What is secondary drowning?
“Secondary drowning” is a non-medical term used to refer to delayed symptoms that are experienced after a person has been in water. It is a rare problem. It can happen when someone is exposed to water — even a small amount — and it gets in their lungs. Secondary drowning most often happens after a child has been swimming or bathing.
Symptoms of secondary drowning may begin up to 24 hours after water exposure. They include:
- Constant coughing.
- Chest pain.
- Trouble breathing.
- Decreased energy.
- Extreme fatigue (feeling tired or sleeping more than normal).
- Change in behavior, such as being fussy or irritable.
The underlying cause of secondary drowning is pulmonary edema. This is a medical condition in which water irritates the lungs and makes it hard to breathe. The irritation causes your lungs to swell and retain water. Instead of your lungs filling with air when you take a breath, they fill with fluid caused by this swelling. It prevents enough oxygen from reaching your lungs and other organs, such as your heart.
Is dry drowning the same as secondary drowning?
No, dry drowning is different than secondary drowning. In dry drowning, a small amount of water taken in through the nose or mouth causes a spasm in the person’s airway. This causes the airway to close up, making it hard to breathe. It usually happens soon after the person has left the water.
Though rare, both secondary and dry drowning are dangerous and can lead to death if they are not treated.
Path to improved health
Can secondary or dry drowning be prevented?
Yes, there are steps you can take to prevent your child from experiencing secondary or dry drowning. They are the same steps recommended to prevent any other kind of drowning or water injury:
Have your child take swim lessons.
If your child is more skilled at moving around in the water, he or she is less likely to take in water that could cause problems.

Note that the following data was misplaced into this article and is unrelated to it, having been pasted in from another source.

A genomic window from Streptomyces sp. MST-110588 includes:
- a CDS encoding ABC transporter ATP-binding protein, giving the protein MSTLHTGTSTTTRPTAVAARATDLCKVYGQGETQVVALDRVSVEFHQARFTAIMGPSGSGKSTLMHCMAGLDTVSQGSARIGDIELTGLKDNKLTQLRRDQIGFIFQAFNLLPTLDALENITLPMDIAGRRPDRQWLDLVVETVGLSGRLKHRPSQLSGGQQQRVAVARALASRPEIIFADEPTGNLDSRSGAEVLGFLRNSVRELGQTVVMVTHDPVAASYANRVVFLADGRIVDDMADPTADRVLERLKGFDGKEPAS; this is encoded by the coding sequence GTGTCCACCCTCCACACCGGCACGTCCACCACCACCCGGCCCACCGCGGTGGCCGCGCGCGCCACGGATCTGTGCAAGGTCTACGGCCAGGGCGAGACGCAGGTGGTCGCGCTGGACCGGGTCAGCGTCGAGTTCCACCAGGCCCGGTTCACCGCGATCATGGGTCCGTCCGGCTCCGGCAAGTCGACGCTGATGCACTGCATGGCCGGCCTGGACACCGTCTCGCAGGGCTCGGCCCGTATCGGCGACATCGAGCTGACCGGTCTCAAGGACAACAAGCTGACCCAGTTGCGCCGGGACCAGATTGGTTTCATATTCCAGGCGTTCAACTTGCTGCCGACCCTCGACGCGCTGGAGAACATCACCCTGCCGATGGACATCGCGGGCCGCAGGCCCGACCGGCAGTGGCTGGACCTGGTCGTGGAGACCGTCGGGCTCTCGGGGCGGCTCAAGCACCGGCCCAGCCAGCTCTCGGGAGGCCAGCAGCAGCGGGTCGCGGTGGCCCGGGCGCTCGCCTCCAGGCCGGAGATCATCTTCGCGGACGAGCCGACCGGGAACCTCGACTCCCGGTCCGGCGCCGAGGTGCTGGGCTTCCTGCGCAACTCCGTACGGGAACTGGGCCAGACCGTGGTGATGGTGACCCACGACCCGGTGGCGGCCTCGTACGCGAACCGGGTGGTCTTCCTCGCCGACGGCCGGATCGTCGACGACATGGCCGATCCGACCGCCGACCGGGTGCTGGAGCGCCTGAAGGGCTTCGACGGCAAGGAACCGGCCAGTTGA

Supervise your child.
Always watch children closely when they are in or around water. Do not let your child be alone in or near water.
Practice water safety measures.
Don’t leave standing water around where a child could get into it. Surround pools with four-sided fencing and a latching gate. Make sure your child is wearing a flotation device when they are on a boat.
Things to consider
The best way to survive secondary or dry drowning is to seek help right away. If your child nearly drowns or has trouble breathing after swimming, go to the emergency room right away.
If your child goes to the hospital, his or her treatment will depend on how severe their symptoms are. Children with mild symptoms might just need careful observation. If symptoms are worse, the doctor may want to do a chest X-ray to look for fluid in the lungs. Severe cases could require help breathing, such as a breathing tube or ventilator. But those cases are very rare.
In any case, the doctor might want to keep your child overnight. This way, they can monitor their breathing and oxygen levels.
It is important to note that swallowing water does not lead to secondary or dry drowning. These are only caused by breathing water into the airway or lungs.
Questions to ask your doctor
- How do I know if my child has symptoms of secondary drowning or is simply tired or sick?
- How long should I wait to take my child to the emergency room?
- If I notice symptoms of drowning, should I give my child CPR?
Copyright © American Academy of Family Physicians
This information provides a general overview and may not apply to everyone. Talk to your family doctor to find out if this information applies to you and to get more information on this subject.